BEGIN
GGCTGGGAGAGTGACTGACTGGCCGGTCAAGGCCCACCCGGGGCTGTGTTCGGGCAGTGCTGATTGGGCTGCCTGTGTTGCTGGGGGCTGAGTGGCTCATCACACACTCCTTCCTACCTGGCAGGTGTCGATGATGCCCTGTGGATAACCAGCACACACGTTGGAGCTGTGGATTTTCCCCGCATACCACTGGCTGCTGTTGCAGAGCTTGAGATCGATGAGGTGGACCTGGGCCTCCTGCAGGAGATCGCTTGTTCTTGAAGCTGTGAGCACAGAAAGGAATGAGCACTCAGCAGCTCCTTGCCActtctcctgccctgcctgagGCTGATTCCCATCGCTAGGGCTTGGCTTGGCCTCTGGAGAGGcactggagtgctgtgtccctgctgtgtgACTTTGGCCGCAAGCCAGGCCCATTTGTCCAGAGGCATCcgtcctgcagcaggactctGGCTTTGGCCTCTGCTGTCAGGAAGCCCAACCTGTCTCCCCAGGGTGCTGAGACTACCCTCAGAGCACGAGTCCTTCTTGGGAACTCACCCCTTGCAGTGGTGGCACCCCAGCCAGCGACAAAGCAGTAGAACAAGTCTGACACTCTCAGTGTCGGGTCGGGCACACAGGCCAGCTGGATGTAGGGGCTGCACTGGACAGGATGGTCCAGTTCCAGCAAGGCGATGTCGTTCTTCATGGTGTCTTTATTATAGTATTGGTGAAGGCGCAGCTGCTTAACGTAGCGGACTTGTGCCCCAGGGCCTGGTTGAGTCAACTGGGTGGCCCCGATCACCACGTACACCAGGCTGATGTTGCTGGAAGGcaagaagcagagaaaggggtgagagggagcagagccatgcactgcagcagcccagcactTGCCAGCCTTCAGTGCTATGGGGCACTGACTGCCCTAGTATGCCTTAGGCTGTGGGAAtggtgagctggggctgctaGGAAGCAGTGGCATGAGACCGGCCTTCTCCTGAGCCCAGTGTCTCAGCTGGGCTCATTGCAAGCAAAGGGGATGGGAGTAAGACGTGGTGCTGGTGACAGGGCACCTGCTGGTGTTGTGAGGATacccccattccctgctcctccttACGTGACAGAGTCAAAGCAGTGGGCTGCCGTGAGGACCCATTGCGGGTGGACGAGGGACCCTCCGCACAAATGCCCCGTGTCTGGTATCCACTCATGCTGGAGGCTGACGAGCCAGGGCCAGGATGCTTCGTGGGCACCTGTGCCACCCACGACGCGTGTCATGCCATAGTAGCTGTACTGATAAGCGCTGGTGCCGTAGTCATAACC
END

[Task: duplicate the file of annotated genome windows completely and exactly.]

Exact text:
GGCTGGGAGAGTGACTGACTGGCCGGTCAAGGCCCACCCGGGGCTGTGTTCGGGCAGTGCTGATTGGGCTGCCTGTGTTGCTGGGGGCTGAGTGGCTCATCACACACTCCTTCCTACCTGGCAGGTGTCGATGATGCCCTGTGGATAACCAGCACACACGTTGGAGCTGTGGATTTTCCCCGCATACCACTGGCTGCTGTTGCAGAGCTTGAGATCGATGAGGTGGACCTGGGCCTCCTGCAGGAGATCGCTTGTTCTTGAAGCTGTGAGCACAGAAAGGAATGAGCACTCAGCAGCTCCTTGCCActtctcctgccctgcctgagGCTGATTCCCATCGCTAGGGCTTGGCTTGGCCTCTGGAGAGGcactggagtgctgtgtccctgctgtgtgACTTTGGCCGCAAGCCAGGCCCATTTGTCCAGAGGCATCcgtcctgcagcaggactctGGCTTTGGCCTCTGCTGTCAGGAAGCCCAACCTGTCTCCCCAGGGTGCTGAGACTACCCTCAGAGCACGAGTCCTTCTTGGGAACTCACCCCTTGCAGTGGTGGCACCCCAGCCAGCGACAAAGCAGTAGAACAAGTCTGACACTCTCAGTGTCGGGTCGGGCACACAGGCCAGCTGGATGTAGGGGCTGCACTGGACAGGATGGTCCAGTTCCAGCAAGGCGATGTCGTTCTTCATGGTGTCTTTATTATAGTATTGGTGAAGGCGCAGCTGCTTAACGTAGCGGACTTGTGCCCCAGGGCCTGGTTGAGTCAACTGGGTGGCCCCGATCACCACGTACACCAGGCTGATGTTGCTGGAAGGcaagaagcagagaaaggggtgagagggagcagagccatgcactgcagcagcccagcactTGCCAGCCTTCAGTGCTATGGGGCACTGACTGCCCTAGTATGCCTTAGGCTGTGGGAAtggtgagctggggctgctaGGAAGCAGTGGCATGAGACCGGCCTTCTCCTGAGCCCAGTGTCTCAGCTGGGCTCATTGCAAGCAAAGGGGATGGGAGTAAGACGTGGTGCTGGTGACAGGGCACCTGCTGGTGTTGTGAGGATacccccattccctgctcctccttACGTGACAGAGTCAAAGCAGTGGGCTGCCGTGAGGACCCATTGCGGGTGGACGAGGGACCCTCCGCACAAATGCCCCGTGTCTGGTATCCACTCATGCTGGAGGCTGACGAGCCAGGGCCAGGATGCTTCGTGGGCACCTGTGCCACCCACGACGCGTGTCATGCCATAGTAGCTGTACTGATAAGCGCTGGTGCCGTAGTCATAACC